Manhasset CASA’s Talk2Prevent Campaign recently hosted Kings Park Parent, Linda Ventura, to talk in Chris Keen’s AP Psychology classes at Manhasset High School (MHS). Ms. Ventura discussed the loss of her son to a heroin overdose, the effects his substance use had on her family and awareness of the stigma of addiction and recovery. Students were engaged and moved by her personal story and conviction to change the landscape by which prescription drug and heroin use exist on Long Island. Alex Mazer, an 11th grade student at MHS, thoughtfully shares his thoughts on the presentation:
“Eleven point seven – that’s the age of kids taking their first drink now. It’s gone down,” stated Ms. Ventura. “What grade even is that..?” a student asked. “6th and 7th graders,” Ventura replied. That’s how Mrs. Ventura began her presentation to our AP Psychology class.
Everybody knew her story, whether it be from her presentation to the students back in October or from a teacher informing them, so when she began to speak, the early class jitters and settling down process ended immediately. There was a ubiquitous deference.
However, that formal dynamic is not what ensued. Ms. Ventura created a casual, but personal environment where she promoted conversation; she wanted students to speak openly and trust her. Inciting that, she started by bringing up the topic of stress—a topic prevalent if you ask any student, but often neglected by parents. “Shouldn’t this be the time of your life?” she joked. Pummeled with hours and hours of homework on top of extracurricular actives, high school students often miss out on that aforementioned aphorism. But when they escape, this is how they do it. This was how Thomas did it.
Thomas Ventura, Ms. Ventura’s son, overdosed on heroin while he was still in high school. We students knew we were not getting another lecturer. We were getting someone who had seen it first hand, and is forced to live with it every single day for the rest of her life. That’s powerful in itself, without even having to say a word. But Ms. Ventura chooses to speak for a reason. She saw the obvious option of letting the emotion overcome her, and instead chooses to let it drive her. “Life is still good.” That is what she still tells her family. “I’m a kickass Mom. And I’m kickass in Albany.”
Ms. Ventura is a financial advisor for a living, but now protects the fates of adolescents for a career. Her message was clear: “This is a family disease.” Substance abuse affects her every day, and it affects every single person who knows the user. As a mother, she spoke to the intuition she had to differentiate the change in Thomas’s behavior from typical teenage moodiness, relating it to a baby monkey coming back to your home as a gorilla—“You just know – most people know, they just choose not to address it.”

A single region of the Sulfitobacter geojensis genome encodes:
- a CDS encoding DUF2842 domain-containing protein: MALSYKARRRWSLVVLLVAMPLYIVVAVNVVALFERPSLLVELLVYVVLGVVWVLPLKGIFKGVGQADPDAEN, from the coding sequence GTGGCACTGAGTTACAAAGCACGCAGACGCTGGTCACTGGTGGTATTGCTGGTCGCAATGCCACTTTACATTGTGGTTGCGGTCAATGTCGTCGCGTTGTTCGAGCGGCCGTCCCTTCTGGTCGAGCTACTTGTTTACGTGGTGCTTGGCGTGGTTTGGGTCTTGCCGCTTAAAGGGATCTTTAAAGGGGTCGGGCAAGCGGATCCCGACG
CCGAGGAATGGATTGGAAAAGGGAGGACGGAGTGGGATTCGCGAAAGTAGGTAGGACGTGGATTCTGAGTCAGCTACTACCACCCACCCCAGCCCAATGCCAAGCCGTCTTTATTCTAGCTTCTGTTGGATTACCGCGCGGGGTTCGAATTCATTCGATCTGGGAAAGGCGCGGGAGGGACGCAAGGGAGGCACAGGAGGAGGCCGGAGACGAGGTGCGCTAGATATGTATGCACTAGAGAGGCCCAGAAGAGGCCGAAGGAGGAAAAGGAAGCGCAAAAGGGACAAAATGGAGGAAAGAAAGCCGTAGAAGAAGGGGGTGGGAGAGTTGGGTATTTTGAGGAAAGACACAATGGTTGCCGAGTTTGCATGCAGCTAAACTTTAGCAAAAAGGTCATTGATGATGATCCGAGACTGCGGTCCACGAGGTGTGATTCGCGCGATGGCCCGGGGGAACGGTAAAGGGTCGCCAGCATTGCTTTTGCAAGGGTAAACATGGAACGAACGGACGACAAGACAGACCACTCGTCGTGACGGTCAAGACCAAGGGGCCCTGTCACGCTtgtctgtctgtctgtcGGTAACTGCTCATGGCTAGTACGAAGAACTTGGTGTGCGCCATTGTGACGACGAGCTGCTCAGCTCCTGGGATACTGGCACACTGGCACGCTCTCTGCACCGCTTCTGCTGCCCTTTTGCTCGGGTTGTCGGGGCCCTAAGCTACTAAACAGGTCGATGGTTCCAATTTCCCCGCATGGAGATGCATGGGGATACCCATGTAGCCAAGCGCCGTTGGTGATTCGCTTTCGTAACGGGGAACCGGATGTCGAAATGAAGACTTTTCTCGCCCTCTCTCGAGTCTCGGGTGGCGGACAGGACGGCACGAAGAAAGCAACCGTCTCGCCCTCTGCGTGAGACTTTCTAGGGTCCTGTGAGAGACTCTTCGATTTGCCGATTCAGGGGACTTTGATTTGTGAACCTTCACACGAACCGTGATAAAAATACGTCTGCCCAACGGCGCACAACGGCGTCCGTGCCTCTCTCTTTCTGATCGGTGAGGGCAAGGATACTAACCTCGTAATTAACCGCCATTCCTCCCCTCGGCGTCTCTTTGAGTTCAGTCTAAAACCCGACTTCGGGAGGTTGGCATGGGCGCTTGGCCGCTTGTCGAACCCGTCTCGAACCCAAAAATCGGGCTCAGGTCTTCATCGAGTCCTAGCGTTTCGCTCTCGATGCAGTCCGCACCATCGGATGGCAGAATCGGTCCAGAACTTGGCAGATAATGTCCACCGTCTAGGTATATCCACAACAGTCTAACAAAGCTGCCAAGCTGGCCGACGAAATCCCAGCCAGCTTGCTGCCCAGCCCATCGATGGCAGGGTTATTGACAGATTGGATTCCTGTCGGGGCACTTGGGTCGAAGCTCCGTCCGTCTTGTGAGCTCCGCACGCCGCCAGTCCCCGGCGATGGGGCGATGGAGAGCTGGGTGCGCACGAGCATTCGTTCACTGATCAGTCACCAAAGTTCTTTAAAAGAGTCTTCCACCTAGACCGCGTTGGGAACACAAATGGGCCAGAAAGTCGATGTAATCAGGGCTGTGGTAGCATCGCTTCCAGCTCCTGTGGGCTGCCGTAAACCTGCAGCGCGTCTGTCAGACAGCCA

Ms. Ventura did not come to scare us. She did not try to fear monger us with statistics. Her approach was different: she used the power of compassion. Every student understood the extent to which her son’s overdose has torn apart her life, to a point where she doesn’t have to throw out numbers to be heard. She was a genuine person standing up in the front of a classroom and explaining to high school students the reality of addiction.
The problem that exists is the stigma that surrounds drug use. If the goal is to fight substance abuse, then there must be some concrete course of action to help those affected. Ms. Ventura made the comparison to viral epidemics like the Zika virus and Ebola, pointing out how billions of dollars were spent proactively to prevent a disease that never even came, while we cannot even set aside money retroactively for an even greater epidemic that is barely even recognized as a disease. “Substance abuse is real, and it is a problem, but if you can overcome addiction, there’s nothing else you can’t handle,” noted Ms. Ventura.
As she spoke, I kept looking around the room trying to read the reactions of other students. I don’t drink, for personal reasons, but I knew exactly who in that room did, and regardless, when Ms. Ventura casually surveyed the class about who drinks, all that came back were giggles and a uniform silence.
I simply wondered just how someone could thoughtfully listen to Ms. Ventura’s heartfelt story on that Friday afternoon, while still planning to go out and disregard it that Friday night. But as time passed, it was clear: each student was impacted. Not a smile cracked, not a grin formed, all to the point of two actually having to leave the room to collect themselves. Regardless of whether her message singlehandedly changed a student’s plans that night for the better, it was certainly received.
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